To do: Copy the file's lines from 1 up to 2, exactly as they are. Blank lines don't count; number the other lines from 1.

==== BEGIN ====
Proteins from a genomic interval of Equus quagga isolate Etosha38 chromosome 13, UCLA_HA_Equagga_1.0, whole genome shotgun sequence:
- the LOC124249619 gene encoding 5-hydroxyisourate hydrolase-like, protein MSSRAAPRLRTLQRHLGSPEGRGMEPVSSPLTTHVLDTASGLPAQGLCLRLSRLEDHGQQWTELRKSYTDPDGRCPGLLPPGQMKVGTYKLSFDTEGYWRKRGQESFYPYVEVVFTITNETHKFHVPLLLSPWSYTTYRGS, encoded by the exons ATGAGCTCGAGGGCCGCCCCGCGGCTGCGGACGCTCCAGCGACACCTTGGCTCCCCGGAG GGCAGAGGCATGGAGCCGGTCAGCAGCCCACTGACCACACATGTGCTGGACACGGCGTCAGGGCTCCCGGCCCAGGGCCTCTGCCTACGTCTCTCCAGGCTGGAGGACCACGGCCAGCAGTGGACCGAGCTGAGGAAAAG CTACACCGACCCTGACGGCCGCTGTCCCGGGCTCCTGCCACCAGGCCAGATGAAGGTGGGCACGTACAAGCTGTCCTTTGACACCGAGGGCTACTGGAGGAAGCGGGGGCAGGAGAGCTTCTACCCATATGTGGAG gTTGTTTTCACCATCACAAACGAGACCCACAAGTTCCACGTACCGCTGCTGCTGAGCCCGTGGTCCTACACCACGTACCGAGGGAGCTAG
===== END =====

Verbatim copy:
Proteins from a genomic interval of Equus quagga isolate Etosha38 chromosome 13, UCLA_HA_Equagga_1.0, whole genome shotgun sequence:
- the LOC124249619 gene encoding 5-hydroxyisourate hydrolase-like, protein MSSRAAPRLRTLQRHLGSPEGRGMEPVSSPLTTHVLDTASGLPAQGLCLRLSRLEDHGQQWTELRKSYTDPDGRCPGLLPPGQMKVGTYKLSFDTEGYWRKRGQESFYPYVEVVFTITNETHKFHVPLLLSPWSYTTYRGS, encoded by the exons ATGAGCTCGAGGGCCGCCCCGCGGCTGCGGACGCTCCAGCGACACCTTGGCTCCCCGGAG GGCAGAGGCATGGAGCCGGTCAGCAGCCCACTGACCACACATGTGCTGGACACGGCGTCAGGGCTCCCGGCCCAGGGCCTCTGCCTACGTCTCTCCAGGCTGGAGGACCACGGCCAGCAGTGGACCGAGCTGAGGAAAAG CTACACCGACCCTGACGGCCGCTGTCCCGGGCTCCTGCCACCAGGCCAGATGAAGGTGGGCACGTACAAGCTGTCCTTTGACACCGAGGGCTACTGGAGGAAGCGGGGGCAGGAGAGCTTCTACCCATATGTGGAG gTTGTTTTCACCATCACAAACGAGACCCACAAGTTCCACGTACCGCTGCTGCTGAGCCCGTGGTCCTACACCACGTACCGAGGGAGCTAG